Other shooters decorate their experience with nice audio; BC2’s sound is woven into the fabric of the game. Early on in its life, I remember standing on the second floor of a two-storey house. I’d taken up a defensive position with my squad: I had my M60 trained on the stairs, and my friend poked his shotgun over a banister at any oncoming foes, while the other two busied themselves with an M-COM station. We were inside an unbroken, impenetrable fortress, waiting for assailants. We were thinking wrong.
There was a dull thunk as the wall I had my back to disintegrated. I spun to see the white of the level’s snowcovered ground, and sprinted to a new position. Another thunk, and my friend’s body went sailing past my face and out of the gap the first explosion created. A third, and a fourth, and we were running out of solid things to put our bodies behind. Coming out of a crouch, I poked my head through a window just in time to see a rifle grenade come sailing out of a nearby bush. I shouted the location to my sniper buddy, and as another wall vanished, he lanced a shot straight through the grenadier’s skull. It went quiet for a second, the staccato explosions halted. “Yay!”, said we over Teamspeak.
Then a horrible lurching sound, a creaking that came from no gun. Myself and my surviving squadmates looked at each other – actually spun our character models and looked at each other in turn – before simultaneously deciding to launch out of the nearest hole, pulling our parachute ripcords and floating the few feet down to snowy earth. Turning around in unison, we looked back to see the house a pile of rubble. There was only one thing to do.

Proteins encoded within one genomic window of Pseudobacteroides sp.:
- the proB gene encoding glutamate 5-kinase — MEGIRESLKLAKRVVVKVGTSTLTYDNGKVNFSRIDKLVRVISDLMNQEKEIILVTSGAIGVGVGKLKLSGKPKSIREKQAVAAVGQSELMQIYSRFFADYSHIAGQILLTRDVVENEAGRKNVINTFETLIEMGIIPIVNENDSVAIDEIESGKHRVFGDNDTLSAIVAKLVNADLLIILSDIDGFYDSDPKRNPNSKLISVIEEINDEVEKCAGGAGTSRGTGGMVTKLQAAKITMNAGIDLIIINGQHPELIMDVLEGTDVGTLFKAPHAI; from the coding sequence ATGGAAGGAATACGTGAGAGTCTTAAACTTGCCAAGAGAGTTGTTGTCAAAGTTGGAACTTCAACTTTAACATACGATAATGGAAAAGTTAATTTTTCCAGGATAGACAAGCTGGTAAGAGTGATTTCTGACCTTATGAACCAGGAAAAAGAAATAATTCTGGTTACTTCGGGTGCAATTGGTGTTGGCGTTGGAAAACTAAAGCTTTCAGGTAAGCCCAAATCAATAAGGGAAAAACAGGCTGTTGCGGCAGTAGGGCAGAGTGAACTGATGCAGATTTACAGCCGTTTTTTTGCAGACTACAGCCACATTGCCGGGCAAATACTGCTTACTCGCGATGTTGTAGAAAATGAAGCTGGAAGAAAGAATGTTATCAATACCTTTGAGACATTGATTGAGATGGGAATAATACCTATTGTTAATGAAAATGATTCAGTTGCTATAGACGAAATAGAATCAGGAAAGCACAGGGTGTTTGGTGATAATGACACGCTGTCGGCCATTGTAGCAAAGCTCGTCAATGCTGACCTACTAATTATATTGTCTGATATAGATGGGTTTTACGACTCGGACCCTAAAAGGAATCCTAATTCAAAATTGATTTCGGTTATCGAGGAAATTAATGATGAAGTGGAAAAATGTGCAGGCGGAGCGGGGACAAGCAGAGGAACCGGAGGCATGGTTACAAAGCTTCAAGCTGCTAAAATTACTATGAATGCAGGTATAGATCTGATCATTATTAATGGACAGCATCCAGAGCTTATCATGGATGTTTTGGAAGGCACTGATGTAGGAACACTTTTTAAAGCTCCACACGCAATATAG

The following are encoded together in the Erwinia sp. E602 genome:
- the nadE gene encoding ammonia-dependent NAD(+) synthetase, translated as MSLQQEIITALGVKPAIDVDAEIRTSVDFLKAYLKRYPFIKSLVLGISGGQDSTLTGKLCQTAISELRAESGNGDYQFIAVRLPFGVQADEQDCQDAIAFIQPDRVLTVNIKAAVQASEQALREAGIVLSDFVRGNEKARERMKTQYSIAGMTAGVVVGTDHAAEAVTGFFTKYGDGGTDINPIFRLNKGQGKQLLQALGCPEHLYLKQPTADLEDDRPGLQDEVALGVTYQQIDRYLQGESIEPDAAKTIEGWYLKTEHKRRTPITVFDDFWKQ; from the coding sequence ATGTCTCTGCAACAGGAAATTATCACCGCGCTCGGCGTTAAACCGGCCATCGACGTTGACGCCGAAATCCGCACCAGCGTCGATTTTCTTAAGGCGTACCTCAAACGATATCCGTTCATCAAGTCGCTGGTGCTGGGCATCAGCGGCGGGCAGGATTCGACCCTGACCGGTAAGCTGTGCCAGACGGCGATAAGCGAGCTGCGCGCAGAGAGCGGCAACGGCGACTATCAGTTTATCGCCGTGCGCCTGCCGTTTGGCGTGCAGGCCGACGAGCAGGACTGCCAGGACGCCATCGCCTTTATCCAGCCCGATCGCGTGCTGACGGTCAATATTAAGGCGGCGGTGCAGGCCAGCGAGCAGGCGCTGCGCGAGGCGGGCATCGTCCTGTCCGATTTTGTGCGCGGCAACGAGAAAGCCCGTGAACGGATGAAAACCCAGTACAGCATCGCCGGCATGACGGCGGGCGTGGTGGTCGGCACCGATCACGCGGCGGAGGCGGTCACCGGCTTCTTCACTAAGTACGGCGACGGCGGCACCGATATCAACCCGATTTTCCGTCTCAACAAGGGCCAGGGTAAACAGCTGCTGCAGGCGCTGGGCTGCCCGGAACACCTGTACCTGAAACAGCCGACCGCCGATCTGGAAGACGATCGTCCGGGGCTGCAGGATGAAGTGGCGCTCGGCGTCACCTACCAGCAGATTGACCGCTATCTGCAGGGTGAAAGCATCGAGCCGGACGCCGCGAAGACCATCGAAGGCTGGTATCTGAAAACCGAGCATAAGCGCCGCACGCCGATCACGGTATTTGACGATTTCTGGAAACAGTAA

“Oh man, that was so awesome. Let’s do it again!”
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The wait is finally over. After six months of impatiently anticipating a full dose of new Battlefield: Bad Company 2 maps, DICE and EA return to Vietnam with 5 new maps, 15 new weapons, and 6 new vehicles.
The Vietnam expansion operates differently than most traditional map packs. Though it requires the original disc, adds ten new achievements/trophies, and carries over your ranking from Bad Company 2, the maps don’t integrate with the base game. Instead, the expansion has its own submenu when you boot the game and the maps rotate amongst themselves. Only four of the five maps are available at launch, with the classic Battle For Hastings map unlocking once the community performs 69 million team actions. All four of the currently available maps are playable in the Rush, Conquest, Squad Deathmatch, and Squad Rush modes.
With the power of the Frostbite engine, DICE’s latest trip to Vietnam better captures the atmosphere of the region than the first game did in 2004. Thick jungles give soldiers low visibility, the muddy water barely casts reflections, and the freshly napalmed countrysides smolder in ruins. DICE also did an admirable job of differentiating the experience from the base game. Maps are populated with far fewer destructible buildings, dense patches of foliage litter the environments, and the varied elevations of hills, tunnels, and trenches keep the battles from devolving into sniper-heavy firefights across razed settlements. Each map also caters to a different play style. The rice paddies of Pho Bai Valley feature intense chopper and tank showdowns. The Cao Son Temple includes a long shoreline for PT boat drive-by attacks. Hill 137 focuses on a hillside infantry battle, with half of the forest destroyed by napalm. The Vantage Point map is a vertical battle that pits defenders on the top of a plateau.